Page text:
Monday, May 29, 2017

“‘Let us draw near . . . but not too near’: A Critique of the Attempted Distinction between ‘Drawing Near’ and ‘Entering’ in Hebrews’ Entry Exhortations,” in Listen, Understand, Obey: Essays on Hebrews in Honor of Gareth Lee Cockerill (ed. C.T. Friedeman; Eugene, OR: Pickwick, 2017), 17–36

Link to pdf of the full essay

Abstract
This essay addresses a common misinterpretation of the most important verbs used in conjunction with Hebrews’ theology of access: προσέρχομαι (“to draw near”) and εἰσέρχομαι (“to enter”). Though a number of scholars contend that Hebrews maintains a careful distinction between these terms, with προσέρχομαι representing “drawing near,” and εἰσέρχομαι reflecting actual “entry” into the inner sanctum of heavenly sanctuary, such a distinction fails to withstand close scrutiny for a number of reasons: (1) at the heart of Hebrews’ hortatory agenda is a mimetic replication of Jesus’ entry into the heavenly sanctuary and a confession of his sonship (cf. 2:9–10; 4:14–16; 6:19–20; 10:19–23). Such a confession requires that the community occupy a position “within earshot” of God and his Son. (2) The profound architectural, psychological, and mystical/experiential changes effected by Jesus’ high priestly accomplishment, as documented in 10:19–23, are severely attenuated by appeal to a dubious reading of one word, προσέρχομαι.
(3) Hebrews’ sparse and suggestive depictions of the heavenly sanctuary/throne room are supplanted by cultic architectural imagery imported from more elaborate OT texts. These cultic texts, which use προσέρχομαι in their LXX translations, are forced onto the entry exhortations in Hebrews. It is surely significant that the cultic sacrifices of Leviticus are generally depicted as entirely “speech-less” acts. Given the prominence of aural/oral elements in Hebrews’ entry exhortations, more appropriate LXX texts should then be sought, texts which use προσέρχομαι to represent the attainment of communicative and relational proximity to the deity.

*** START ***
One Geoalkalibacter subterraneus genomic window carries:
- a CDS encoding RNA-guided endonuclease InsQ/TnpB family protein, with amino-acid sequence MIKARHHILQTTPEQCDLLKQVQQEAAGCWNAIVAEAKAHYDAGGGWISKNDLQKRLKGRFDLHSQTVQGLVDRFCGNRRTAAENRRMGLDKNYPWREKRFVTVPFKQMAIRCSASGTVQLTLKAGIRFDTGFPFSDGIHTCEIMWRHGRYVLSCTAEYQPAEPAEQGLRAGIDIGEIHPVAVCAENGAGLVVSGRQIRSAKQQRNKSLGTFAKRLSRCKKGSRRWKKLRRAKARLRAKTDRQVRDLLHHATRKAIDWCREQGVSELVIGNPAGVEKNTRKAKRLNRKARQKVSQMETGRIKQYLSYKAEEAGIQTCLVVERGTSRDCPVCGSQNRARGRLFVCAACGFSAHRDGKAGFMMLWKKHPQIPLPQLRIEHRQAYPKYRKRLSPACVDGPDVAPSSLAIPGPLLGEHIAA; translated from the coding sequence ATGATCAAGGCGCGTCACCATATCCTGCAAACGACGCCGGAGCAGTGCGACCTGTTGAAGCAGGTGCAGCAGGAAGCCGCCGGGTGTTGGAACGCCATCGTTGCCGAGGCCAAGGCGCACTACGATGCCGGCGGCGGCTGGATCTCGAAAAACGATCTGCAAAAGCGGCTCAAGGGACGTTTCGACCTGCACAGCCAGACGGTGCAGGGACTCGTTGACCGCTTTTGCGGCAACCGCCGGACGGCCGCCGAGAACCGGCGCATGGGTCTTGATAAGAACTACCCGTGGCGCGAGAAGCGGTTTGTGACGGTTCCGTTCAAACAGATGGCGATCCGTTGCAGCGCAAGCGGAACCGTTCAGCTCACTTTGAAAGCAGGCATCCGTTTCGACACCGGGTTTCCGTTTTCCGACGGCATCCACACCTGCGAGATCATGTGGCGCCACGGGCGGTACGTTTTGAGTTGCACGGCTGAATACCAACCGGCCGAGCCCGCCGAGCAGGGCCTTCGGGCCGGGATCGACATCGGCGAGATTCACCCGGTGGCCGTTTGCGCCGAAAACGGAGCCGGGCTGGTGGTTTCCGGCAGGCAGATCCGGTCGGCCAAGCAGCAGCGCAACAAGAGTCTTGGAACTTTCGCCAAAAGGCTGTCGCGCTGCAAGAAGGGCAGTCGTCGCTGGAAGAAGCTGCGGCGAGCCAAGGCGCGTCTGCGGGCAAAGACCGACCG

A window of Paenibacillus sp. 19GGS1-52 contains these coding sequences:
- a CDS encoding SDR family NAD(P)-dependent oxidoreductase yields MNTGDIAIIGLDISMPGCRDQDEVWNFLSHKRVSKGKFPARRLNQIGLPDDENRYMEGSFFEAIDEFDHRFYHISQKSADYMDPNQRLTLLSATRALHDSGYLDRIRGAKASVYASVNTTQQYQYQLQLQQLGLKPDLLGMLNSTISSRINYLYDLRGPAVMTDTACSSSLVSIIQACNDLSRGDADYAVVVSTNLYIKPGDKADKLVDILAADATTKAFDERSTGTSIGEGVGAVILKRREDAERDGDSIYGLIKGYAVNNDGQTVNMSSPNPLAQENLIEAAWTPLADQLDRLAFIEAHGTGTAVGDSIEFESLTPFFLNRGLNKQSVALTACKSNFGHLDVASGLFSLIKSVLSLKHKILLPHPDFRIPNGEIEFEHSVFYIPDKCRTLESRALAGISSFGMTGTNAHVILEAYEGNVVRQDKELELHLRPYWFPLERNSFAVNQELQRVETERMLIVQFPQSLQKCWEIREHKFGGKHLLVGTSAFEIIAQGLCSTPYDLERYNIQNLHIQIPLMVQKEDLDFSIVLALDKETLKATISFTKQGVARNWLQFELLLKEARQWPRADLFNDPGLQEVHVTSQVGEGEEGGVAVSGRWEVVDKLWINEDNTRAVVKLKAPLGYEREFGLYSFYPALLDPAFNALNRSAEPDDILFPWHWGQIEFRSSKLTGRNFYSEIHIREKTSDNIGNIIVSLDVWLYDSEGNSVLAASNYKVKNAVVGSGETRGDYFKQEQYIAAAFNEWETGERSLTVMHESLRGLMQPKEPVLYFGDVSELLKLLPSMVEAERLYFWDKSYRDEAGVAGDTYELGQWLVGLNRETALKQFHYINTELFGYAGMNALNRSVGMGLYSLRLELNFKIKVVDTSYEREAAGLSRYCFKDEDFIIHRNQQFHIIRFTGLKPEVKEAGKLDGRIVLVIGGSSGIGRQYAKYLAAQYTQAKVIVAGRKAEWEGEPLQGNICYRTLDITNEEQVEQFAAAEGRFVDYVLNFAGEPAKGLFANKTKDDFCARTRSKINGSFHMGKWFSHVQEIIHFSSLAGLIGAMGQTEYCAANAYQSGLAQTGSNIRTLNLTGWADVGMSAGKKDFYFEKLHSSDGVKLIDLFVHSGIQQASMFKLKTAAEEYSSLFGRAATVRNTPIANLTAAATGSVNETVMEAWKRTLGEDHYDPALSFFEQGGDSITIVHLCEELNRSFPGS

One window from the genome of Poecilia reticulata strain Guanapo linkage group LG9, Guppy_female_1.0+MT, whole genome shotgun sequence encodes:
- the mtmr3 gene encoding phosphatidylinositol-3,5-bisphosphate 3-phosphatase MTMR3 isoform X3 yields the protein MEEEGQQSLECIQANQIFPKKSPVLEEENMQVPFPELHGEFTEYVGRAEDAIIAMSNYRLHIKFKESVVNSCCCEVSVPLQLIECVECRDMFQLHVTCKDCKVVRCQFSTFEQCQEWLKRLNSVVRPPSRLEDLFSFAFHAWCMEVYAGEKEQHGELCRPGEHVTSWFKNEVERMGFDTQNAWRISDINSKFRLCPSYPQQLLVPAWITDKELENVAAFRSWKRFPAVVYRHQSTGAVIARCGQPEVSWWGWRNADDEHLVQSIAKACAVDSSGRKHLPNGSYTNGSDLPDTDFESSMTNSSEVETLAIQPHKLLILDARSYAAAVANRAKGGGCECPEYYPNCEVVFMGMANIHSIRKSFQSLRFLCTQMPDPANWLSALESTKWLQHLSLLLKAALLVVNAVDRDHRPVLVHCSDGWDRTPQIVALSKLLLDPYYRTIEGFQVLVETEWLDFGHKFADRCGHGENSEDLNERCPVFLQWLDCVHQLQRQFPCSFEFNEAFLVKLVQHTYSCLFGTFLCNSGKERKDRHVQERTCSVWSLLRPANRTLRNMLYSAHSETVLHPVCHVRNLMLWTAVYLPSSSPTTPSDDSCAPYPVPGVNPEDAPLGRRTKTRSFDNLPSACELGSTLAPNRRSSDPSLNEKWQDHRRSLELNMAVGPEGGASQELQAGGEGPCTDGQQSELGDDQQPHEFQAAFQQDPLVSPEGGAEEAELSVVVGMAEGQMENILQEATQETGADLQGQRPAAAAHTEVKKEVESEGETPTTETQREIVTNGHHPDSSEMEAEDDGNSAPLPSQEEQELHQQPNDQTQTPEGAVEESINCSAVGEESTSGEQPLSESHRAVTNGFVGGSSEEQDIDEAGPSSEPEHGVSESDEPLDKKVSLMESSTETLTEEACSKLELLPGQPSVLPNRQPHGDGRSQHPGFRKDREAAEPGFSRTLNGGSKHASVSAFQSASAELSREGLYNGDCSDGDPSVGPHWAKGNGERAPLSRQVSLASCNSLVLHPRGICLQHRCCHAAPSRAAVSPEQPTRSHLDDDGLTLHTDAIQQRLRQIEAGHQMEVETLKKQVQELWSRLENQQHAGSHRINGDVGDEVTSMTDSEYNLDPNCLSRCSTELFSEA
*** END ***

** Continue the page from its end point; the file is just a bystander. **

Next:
Sunday, March 23, 2014

“The Passion of Eve and the Ecstasy of Hannah: Sense Perception, Passion, Mysticism, and Misogyny in Philo of Alexandria, De ebrietate 143–52,” Journal of Biblical Literature 133.1 (2014): 141–163

Link to pdf of the full article

Abstract
Philo of Alexandria’s allegorical interpretation of the biblical account of Hannah’s prayer for a son, in Ebr. 143-152, is surely one of the most remarkable texts in his corpus. In this passage he draws upon a number of philosophical resources, including Platonic sense perception, Stoic and Platonic psychologies and theories of emotion, and the dualisms that are integral to these philosophic topics: sense perception and reason, the physical and noetic realms, mind and psyche, reason and non-rationality, and passion and apathetic virtue. Ebr. 143-152 also features three significant Greco-Roman mystical themes: Bacchic ecstasy, sober inebriation, and contemplative ascent. This essay focuses on the extraordinary manner in which Philo adapts and even subverts these philosophic and mystical themes, particularly the aforementioned dualisms, and the remarkable fact that this boundary breaking allegorical interpretation comes to focused expression in a woman. Philo has been accused of espousing a “virulent misogyny,” an accusation amply justified by his pervasive negative characterizations of sense perception and passion as essentially feminine in nature. However, in his portrayal of Hannah in Ebr. 143-152, we encounter the uncharacteristic approval and embrace of the sensuous and passionate mystical praxis of an adept female mystic. This exceptional text therefore affords us a rare opportunity to mitigate Philo’s misogyny, and along with it his largely negative attitude towards the senses, emotions, and embodied existence.